Aug. 22 (Bloomberg) -- Norway’s krone slumped to its lowest level against Sweden’s currency in more than nine years as interest rate prospects in the two largest Nordic economies diverge.
The krone slumped as much as 1.2 percent to 1.0678 Swedish krona, the weakest since March 12, 2004, and was down 1 percent at 1.07 as of 3:47 p.m. in Oslo. The move extends the krone’s decline to eight consecutive days. Norway’s Finance Minister Sigbjoern Johnsen said yesterday weak economic data signaled growth in Scandinavia’s richest economy may be “below trend” this year.
Swedish unemployment declined more than estimated to 7.2 percent in July, from 9.1 percent a month earlier, a report today showed, boosting the potential for a faster rate increase in the largest Nordic economy. At the same time, traders are reconsidering the potential for higher rates in Norway, after data this week showed the economy grew 0.2 percent in the second quarter, less than a third the estimated pace.
“It all started off with the rather weak GDP numbers in Norway,” said Carl Hammer, currency strategist at SEB AB in Stockholm. “The GDP number itself, while disappointing, the details in the GDP number were driven by temporary factors in inventory adjustments rather than in more important factors for growth.”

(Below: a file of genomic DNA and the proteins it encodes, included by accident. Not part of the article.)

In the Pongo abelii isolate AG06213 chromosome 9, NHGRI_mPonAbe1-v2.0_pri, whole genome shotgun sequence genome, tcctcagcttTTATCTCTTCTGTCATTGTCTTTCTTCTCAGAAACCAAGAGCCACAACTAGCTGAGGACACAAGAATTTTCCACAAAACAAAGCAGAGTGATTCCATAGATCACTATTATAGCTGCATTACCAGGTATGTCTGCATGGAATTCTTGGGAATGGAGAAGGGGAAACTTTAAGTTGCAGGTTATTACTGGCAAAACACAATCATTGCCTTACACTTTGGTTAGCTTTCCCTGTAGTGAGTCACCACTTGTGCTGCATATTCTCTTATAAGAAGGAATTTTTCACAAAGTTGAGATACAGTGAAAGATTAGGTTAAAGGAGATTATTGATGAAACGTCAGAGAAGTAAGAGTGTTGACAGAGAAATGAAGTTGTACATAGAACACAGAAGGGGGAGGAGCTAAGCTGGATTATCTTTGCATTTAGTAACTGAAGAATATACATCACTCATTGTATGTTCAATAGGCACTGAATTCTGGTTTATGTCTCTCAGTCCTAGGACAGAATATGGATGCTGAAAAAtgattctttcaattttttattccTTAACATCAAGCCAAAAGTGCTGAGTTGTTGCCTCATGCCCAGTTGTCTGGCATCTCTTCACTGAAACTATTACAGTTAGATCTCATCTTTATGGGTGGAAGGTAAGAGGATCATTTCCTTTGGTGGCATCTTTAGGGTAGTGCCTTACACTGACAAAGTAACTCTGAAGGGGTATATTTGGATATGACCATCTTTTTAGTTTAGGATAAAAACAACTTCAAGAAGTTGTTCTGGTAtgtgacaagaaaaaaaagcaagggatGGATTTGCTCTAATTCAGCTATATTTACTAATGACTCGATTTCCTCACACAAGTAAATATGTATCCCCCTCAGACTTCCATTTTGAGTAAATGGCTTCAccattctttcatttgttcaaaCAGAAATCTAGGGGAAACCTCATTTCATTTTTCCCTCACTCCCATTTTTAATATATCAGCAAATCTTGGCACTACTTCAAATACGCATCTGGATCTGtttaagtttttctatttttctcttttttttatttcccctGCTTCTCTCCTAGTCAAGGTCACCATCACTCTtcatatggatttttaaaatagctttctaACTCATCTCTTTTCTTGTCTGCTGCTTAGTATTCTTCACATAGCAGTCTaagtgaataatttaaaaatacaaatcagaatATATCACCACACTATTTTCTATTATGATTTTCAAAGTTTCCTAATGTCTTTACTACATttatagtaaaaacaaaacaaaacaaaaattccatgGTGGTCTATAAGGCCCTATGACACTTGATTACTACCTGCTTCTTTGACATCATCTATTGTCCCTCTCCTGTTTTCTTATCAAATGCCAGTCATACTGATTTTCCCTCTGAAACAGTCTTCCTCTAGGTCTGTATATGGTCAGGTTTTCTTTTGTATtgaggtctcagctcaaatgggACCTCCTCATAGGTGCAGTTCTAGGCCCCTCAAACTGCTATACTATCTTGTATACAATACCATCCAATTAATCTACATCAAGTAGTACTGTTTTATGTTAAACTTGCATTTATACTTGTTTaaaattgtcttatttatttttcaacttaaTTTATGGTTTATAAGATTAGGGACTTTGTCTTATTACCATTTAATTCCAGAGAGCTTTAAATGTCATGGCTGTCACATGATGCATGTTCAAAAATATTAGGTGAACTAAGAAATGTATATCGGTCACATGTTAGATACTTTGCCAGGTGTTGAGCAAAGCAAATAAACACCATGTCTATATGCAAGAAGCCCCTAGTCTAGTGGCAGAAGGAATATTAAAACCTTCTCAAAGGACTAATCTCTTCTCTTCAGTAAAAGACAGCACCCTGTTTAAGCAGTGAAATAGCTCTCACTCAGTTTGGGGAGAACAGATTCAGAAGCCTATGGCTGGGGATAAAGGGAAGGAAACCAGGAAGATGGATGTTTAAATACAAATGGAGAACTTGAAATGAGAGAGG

DNB ASA, Norway’s largest bank, yesterday predicted that slowing growth in western Europe’s largest oil exporter will probably lead the central bank to keep rates unchanged until the first quarter of 2015. The central bank kept its benchmark interest rate at 1.5 percent in June and signaled an increased chance for a rate cut next month to support growth and prevent inflation from slowing further.
Policy makers have kept borrowing costs unchanged since March 2011 to limit gains in the krone, which emerged as a haven from the euro crisis.
Hammer said he expects the krone will recover as the move is “a bit exaggerated.”
“In a long term perspective the Norwegian krone is approaching more attractive levels,” he said.
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